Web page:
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Re: With Technology and Elite capture - Are Cooperatives Relevant today?

Kay (Kathleen) Muir Leresche EcoNomics Africa, South Africa
26.10.2012
Kay (Kathleen) Muir Leresche

There still remains confusion over Cooperatives in Africa.  Many well-meaning efforts have gone in to bringing together smallholders in order to scale up production; the most recent in South Africa with the land reform efforts.

Throughout history, production co-operatives have very seldom succeeded.  And Africa is no exception.  This is because costs and benefits of effort are seldom directly linked making the transaction costs very high. To succeed you need a small, very cohesive group with strong social sanctions for any diversion.  There have to be very stringent norms in place with closely shared values and very clear lines of accountability and transparency.  Few people are able to sustain this level of conformity to the group.

Marketing co-operatives on the other hand have far more promise and have a successful history in helping smallholders actively participate in the broader economy.  As Tim points out they are still relevant even with the much wider access to information available through modern technology.  And as Tim indicates, there are many  advantages including bulking produce, sharing transport, establishing shared "fair trade" or other labels, of contracts with large buyers in addition to the better prices and service when purchasing inputs and sharing the expensive equipment often needed in processing or for production.   HOWEVER they only work if the membership are fully conversant with their roles and both the benefits and costs of membership and more importantly that there are very transparent systems in place with accountability for actions and leaders who are trusted.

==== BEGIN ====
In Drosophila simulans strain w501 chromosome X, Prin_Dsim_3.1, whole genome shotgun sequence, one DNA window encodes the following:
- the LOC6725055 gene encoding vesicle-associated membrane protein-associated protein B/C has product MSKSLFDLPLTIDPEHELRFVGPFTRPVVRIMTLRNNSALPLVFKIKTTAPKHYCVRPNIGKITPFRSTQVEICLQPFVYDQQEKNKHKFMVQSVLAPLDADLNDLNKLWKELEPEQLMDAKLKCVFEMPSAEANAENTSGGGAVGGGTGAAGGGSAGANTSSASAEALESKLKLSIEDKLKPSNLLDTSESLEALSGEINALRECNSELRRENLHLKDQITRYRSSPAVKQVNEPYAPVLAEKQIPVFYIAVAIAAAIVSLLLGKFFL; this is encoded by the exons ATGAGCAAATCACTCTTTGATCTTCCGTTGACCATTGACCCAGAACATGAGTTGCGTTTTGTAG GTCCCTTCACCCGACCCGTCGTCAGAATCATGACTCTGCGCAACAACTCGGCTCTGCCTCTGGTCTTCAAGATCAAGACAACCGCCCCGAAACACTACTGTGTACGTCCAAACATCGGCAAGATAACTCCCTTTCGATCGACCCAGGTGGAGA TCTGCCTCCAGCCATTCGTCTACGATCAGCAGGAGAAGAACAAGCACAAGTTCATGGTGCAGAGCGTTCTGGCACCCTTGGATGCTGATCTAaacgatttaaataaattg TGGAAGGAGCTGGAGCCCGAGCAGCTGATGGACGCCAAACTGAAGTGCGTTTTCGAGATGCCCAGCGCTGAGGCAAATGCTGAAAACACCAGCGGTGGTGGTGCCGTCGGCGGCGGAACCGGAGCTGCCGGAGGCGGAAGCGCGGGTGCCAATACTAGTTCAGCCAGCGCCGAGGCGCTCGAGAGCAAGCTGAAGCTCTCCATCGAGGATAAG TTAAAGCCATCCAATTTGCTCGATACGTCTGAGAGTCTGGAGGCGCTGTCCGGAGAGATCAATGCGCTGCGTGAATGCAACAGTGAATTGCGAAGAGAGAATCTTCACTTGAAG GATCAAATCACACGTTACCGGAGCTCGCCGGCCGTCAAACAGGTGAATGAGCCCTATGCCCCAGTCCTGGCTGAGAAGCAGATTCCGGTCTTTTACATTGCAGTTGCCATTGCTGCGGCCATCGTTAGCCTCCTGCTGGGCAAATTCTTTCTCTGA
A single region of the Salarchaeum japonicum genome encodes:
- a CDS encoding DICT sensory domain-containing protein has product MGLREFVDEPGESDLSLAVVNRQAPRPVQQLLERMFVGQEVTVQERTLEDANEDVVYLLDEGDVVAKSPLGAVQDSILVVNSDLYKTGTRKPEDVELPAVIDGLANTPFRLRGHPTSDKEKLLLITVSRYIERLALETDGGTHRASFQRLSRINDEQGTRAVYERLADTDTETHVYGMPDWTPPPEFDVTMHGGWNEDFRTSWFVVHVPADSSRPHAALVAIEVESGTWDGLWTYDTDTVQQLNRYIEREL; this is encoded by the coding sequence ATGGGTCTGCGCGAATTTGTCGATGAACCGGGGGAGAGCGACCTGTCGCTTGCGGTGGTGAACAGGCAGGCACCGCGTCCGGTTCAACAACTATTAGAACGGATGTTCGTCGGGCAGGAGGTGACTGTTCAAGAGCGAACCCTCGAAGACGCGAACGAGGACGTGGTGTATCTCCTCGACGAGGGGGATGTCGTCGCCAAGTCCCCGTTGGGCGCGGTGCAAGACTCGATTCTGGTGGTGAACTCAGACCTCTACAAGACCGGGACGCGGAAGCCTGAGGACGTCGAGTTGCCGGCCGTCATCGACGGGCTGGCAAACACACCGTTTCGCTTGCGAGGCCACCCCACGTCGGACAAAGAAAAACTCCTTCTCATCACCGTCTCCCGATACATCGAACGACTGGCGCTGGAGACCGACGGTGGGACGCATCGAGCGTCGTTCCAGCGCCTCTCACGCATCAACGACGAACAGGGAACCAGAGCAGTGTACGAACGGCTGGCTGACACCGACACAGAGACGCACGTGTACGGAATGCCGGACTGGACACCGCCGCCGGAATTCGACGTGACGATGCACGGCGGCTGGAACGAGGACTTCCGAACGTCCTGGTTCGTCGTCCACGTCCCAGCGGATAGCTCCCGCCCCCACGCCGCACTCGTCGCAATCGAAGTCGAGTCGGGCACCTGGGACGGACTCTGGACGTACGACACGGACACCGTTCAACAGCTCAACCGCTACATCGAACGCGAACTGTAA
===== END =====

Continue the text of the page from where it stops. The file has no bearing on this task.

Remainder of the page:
Rwakakakamba makes a very timely input on the fact that co-operatives have a history of being political footballs.  They can become a channel for influence and corruption and in this form they will inevitably fail.  If governments are serious about agricultural growth and reducing poverty, then they will provide access to training and to the computer software systems that allow for much greater transparency and accountability -- provided effective communication channels are used to ensure that all members are made aware of the business opportunities and decisions made by the Co-op.  This training, information and communication technology will reduce the opportunity for gaining political rents but it will have very positive effects on rural development!

Is there the will out there to reduce the political role played by co-ops and to make them rather engines for growth?